For Jack Halberstam Profile is composed of “random markers that are circulated to try to distinguish one subject from another” and which transform “the uniqueness of the human subject…into lists of adjectives, profiles, one word signifiers expected to introduce lost and lonely souls to one another.”
Amari, from the Profile series – 2014
And yet, perhaps Profile and the social / online commodification of self with the ‘blurbs’ it seemingly emulates, strives beyond categorisation. Evolved into a set, it gestures towards a ‘grammatization of the social’ – a concept identified by Bernard Stiegler to denote the template driven mode of expression imposed (or facilitated?) by social media.
This new grammar, with its codified structures – newsfeeds and X-Pro II filters, hashtags and likes – might be the means to guard against the “immense bombardment in the extremely short duration of the moment” (:mentalKLINIK in conversation with Jérome Sans). Even more than this, there might be a latent potential in this structure – that of coherent individuation. Rob Horning speaks to this “the templates of social media hold the self in place and reveal it as it emerges”. Perhaps then, Profile is not as random and constricting as the flawed signifier / signified relationships it is composed of. The linguistic constriction risks objectification, yet, does objectification of the self-matter and is our social self really objectified? Surely the social process is sufficiently evolutionary to be a new kind of identity making? For :mentalKLINIK it may be a moot point, they recognise that “there is a tense relationship between the object and the human in our age, they are equalized ?as both are datified.” But it is this datification which perhaps allows the dynamic between authentic self and knowing self to shift.
Their conception of this relationship echoes an astonishing foresight identified in Baudrillard’s early-1980s writings on the masses, and its relevance to the viewer’s encounter with Profile is striking. Baudrillard seemingly predicts social media and the significance of “anticipated statistical verification of our behaviour”, that it is a “permanent refraction of our least movements [meaning] we are no longer confronted with our own will. We are no longer even alienated, because for that it is necessary for the subject to be divided in itself, confronted with the other, contradictory. Now, where there is no other, the scene of the other, like that of politics and society, has disappeared. Each individual is forced despite himself into the undivided coherency of statistics.”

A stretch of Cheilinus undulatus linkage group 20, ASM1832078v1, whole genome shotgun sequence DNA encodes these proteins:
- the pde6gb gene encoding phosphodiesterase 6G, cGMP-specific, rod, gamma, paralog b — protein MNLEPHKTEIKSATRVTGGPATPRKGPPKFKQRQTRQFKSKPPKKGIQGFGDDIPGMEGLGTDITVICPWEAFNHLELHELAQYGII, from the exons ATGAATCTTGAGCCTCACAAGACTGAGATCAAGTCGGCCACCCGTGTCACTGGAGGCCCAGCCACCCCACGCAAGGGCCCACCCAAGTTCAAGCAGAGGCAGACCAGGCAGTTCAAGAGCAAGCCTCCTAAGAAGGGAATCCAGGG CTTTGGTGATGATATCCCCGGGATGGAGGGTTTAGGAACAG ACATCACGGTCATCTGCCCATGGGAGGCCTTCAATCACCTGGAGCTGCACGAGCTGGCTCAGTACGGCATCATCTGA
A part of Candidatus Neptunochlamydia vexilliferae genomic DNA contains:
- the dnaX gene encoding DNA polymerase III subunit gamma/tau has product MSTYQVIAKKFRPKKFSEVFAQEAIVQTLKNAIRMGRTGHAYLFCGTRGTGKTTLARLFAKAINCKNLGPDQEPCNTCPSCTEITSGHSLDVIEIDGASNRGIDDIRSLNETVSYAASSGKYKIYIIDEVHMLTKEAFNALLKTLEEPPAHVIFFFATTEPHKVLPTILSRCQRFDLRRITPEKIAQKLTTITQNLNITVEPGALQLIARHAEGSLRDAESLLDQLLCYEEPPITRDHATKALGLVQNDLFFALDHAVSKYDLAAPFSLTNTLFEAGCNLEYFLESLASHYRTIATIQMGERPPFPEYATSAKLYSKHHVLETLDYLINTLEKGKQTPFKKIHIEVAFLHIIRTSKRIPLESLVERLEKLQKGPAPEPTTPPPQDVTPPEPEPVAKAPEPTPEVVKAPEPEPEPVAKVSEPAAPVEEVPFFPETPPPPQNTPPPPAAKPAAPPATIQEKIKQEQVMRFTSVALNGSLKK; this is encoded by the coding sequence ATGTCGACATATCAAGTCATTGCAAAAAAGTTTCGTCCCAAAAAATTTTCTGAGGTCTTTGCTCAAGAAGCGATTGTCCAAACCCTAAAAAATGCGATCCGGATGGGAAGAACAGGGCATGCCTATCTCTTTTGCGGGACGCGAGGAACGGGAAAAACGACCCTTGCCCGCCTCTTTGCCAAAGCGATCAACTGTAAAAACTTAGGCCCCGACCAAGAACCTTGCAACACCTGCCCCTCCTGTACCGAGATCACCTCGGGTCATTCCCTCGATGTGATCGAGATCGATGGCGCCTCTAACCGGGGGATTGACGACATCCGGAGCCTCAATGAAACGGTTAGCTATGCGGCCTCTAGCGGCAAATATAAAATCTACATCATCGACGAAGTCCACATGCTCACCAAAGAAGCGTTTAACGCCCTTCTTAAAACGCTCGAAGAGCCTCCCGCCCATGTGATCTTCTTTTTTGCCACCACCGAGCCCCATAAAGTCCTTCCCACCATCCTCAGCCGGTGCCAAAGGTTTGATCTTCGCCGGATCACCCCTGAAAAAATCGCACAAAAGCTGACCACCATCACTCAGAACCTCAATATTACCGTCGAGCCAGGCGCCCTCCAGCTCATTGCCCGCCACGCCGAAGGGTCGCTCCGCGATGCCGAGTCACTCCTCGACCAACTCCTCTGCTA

QUINN from the Profile series – 2014
Profile focuses its dynamic gaze on this refraction, literally a mirror, we see ourselves, yet the blurbs – so coherent the words elide – are not the signifiers we elect for ourselves. We try to recognise our self, are forced to try on first one profile then another. Ultimately, we are situated in a disorientating space between a plurality of identity modes – the eternal desire to know and realise the authentic self, the sense of self mediated through the ‘other / Other’ and that more modern and preoccupying desire for equilibrium between that mediated self who negotiates the world, and the new coherent social, datified self.
We turn to the evolving, dynamic and externalised other that our mediated self could cohere with, redirecting our desire to know that ‘authentic’ self we sense but can’t know – located beyond the language we have to reach it – towards this more knowable aspirational sense of self. And we see a new way, can accept that “no one is as self-contained as the ideology of individualism asserts. Social media seem to afford more control over this interdependent individuation process, making the burden of self-surveillance into a procedure of self-care” – Google Alert for the Soul, Rob Horning
:mentalKLINIK reveal this new feedback loop and situate us within it, indicating a new point of departure, where we can productively, progressively leave behind the always frustrated desire to know our authentic self. Like the text tones of FOMO that provide the kick of dopamine – satisfying that urge – without signifying anything, we have cooperated and been rewarded with new potential. And with this, elemental drives can be directed productively towards a new kind of individuation no more or less authentic than the impossible pursuit of the unreachable self, and more dynamic than an objectification of self through stable external signifiers.
Feeling buffeted by the vicissitudes of that endless digital stream of information? Need some balsam for your disorientated soul? Check out this gorgeous whimsical manifesto – a tap-essay called FISH, by Robert Sloan
Want more? Read Google Alert for the Soul, a paper delivered by Rob Horning at Theorizing the Web 2013 in full
By Rachel Bennett
Images courtesy of http://www.ivde.net/